The manipulation of polymers and biological molecules or the control of chemical reactions on a nanometer scale by means of laser pulses shows great promise for applications in modern nanotechnology, biotechnology, molecular medicine or chemistry. A controllable, parallel, highly efficient and very local heat conversion of the incident laser light into metal nanoparticles without ablation or fragmentation provides the means for a tool like a 'nanoreactor', a 'nanowelder', a 'nanocrystallizer' or a 'nanodesorber'. In this paper we explain theoretically and show experimentally the interaction of laser radiation with gold nanoparticles on a polymethylmethacrylate (PMMA) layer (one-photon excitation) by means of different laser pulse lengths, wavelengths and pulse repetition rates. To the best of our knowledge this is the first report showing the possibility of highly local (in a 40 nm range) regulated heat insertion into the nanoparticle and its surroundings without ablation of the gold nanoparticles. In an earlier paper we showed that near-infrared femtosecond irradiation can cut labeled DNA sequences in metaphase chromosomes below the diffraction-limited spot size. Now, we use gold as well as silver-enhanced gold nanoparticles on DNA (also within chromosomes) as energy coupling objects for femtosecond laser irradiation with single-and two-photon excitation. We show the results of highly localized destruction effects on DNA that occur only nearby the nanoparticles.

  5. Broadband dielectric microwave microscopy on micron length scales. (United States)

    Tselev, Alexander; Anlage, Steven M; Ma, Zhengkun; Melngailis, John


    We demonstrate that a near-field microwave microscope based on a transmission line resonator allows imaging in a substantially wide range of frequencies, so that the microscope properties approach those of a spatially resolved impedance analyzer. In the case of an electric probe, the broadband imaging can be used in a direct fashion to separate contributions from capacitive and resistive properties of a sample at length scales on the order of one micron. Using a microwave near-field microscope based on a transmission line resonator we imaged the local dielectric properties of a focused ion beam milled structure on a high-dielectric-constant Ba(0.6)Sr(0.4)TiO(3) thin film in the frequency range from 1.3 to 17.4 GHz. The electrostatic approximation breaks down already at frequencies above approximately 10 GHz for the probe geometry used, and a full-wave analysis is necessary to obtain qualitative information from the images.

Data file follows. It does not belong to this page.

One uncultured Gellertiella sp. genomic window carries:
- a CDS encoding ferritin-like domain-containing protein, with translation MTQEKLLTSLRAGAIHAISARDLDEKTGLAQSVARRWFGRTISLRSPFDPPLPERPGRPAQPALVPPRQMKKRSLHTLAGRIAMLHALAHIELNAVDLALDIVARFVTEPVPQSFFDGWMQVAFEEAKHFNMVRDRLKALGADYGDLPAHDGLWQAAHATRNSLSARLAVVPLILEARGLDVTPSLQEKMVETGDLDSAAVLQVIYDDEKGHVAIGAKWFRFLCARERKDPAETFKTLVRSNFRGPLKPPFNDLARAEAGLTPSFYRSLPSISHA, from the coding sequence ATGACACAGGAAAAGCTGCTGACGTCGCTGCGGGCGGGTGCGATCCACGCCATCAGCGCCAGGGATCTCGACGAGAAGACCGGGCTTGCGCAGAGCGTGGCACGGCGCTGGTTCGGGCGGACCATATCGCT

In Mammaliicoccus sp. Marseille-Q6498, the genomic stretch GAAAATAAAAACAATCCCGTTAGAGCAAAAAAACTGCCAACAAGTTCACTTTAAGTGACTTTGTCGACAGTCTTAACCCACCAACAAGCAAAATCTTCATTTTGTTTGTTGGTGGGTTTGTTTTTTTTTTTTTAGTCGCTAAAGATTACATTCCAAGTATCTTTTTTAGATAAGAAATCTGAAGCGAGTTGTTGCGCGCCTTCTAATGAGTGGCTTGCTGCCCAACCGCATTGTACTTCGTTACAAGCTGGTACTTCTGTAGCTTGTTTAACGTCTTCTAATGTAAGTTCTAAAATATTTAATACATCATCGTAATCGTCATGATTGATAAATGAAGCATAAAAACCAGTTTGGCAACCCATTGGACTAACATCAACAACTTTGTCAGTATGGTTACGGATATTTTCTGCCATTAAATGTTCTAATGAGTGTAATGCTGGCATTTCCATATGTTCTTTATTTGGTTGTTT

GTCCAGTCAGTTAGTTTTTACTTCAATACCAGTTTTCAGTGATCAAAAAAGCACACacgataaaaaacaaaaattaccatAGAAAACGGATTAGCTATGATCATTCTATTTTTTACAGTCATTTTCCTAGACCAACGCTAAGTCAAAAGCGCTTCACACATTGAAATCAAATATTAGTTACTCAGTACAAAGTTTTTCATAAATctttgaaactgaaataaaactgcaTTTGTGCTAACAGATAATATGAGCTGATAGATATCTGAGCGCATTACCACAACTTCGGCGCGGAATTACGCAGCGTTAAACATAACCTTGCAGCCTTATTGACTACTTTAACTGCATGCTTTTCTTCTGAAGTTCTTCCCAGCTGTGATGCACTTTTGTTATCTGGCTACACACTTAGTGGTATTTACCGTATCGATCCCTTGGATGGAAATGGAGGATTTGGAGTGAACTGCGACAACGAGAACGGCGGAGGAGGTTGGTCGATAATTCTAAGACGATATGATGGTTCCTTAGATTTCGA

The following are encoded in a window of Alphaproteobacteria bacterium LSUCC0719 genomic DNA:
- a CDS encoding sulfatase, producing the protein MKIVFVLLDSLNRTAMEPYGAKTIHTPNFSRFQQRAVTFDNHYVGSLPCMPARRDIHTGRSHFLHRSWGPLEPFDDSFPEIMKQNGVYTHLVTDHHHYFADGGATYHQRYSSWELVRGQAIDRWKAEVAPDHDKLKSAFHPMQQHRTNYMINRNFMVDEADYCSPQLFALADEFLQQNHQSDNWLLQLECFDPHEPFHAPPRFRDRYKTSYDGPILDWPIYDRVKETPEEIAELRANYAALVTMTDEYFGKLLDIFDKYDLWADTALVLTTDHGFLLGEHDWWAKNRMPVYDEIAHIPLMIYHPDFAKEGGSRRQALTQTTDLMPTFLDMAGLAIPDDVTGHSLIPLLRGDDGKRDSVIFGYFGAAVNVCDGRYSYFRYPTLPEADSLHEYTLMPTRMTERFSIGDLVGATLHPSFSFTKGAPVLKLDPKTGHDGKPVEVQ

6. Model of a fluid at small and large length scales and the hydrophobic effect


    tenWolde, Pieter Rein; Sun, Sean X.; Chandler, David


    We present a statistical field theory to describe large length scale effects induced by solutes in a cold and otherwise placid liquid. The theory divides space into a cubic grid of cells. The side length of each cell is of the order of the bulk correlation length of the bulk liquid. Large length scale states of the cells are specified with an Ising variable. Finer length scale effects are described with a Gaussian field, with mean and variance affected by both the large length scale field and...

  7. Scale factor characteristics of laser gyroscopes of different sizes (United States)

    Fan, Zhenfang; Lu, Guangfeng; Hu, Shomin; Wang, Zhiguo; Luo, Hui


    The scale factor correction characteristics of two ring laser gyroscopes of different sizes are investigated systematically in this paper. The variation in the scale factor can reach 144 or 70 ppm for square gyroscopes with arm lengths of 8.4 cm or 15.6 cm, respectively, during frequency tuning. A dip in the scale factor is observed at the line center of the gain characteristic for both gyroscope sizes. When a different longitudinal mode is excited, the scale factor behavior remains the same, but the scale factor values differ slightly from those derived from geometric prediction. The scale factor tends to decrease with increasing discharge current, but the sensitivity of the scale factor to variations in the excitation decreases with increasing discharge current.

  8. Instantaneous equations for multiphase flow in porous media without length-scale restrictions using a non-local averaging volume

    Energy Technology Data Exchange (ETDEWEB)

    Espinosa-Paredes, Gilberto, E-mail: gepe@xanum.uam.m [Area de Ingenieria en Recursos Energeticos, Universidad Autonoma Metropolitana-Iztapalapa, Av. San Rafael Atlixco 186, Col. Vicentina, Apartado Postal 55-535, Mexico D.F. 09340 (Mexico)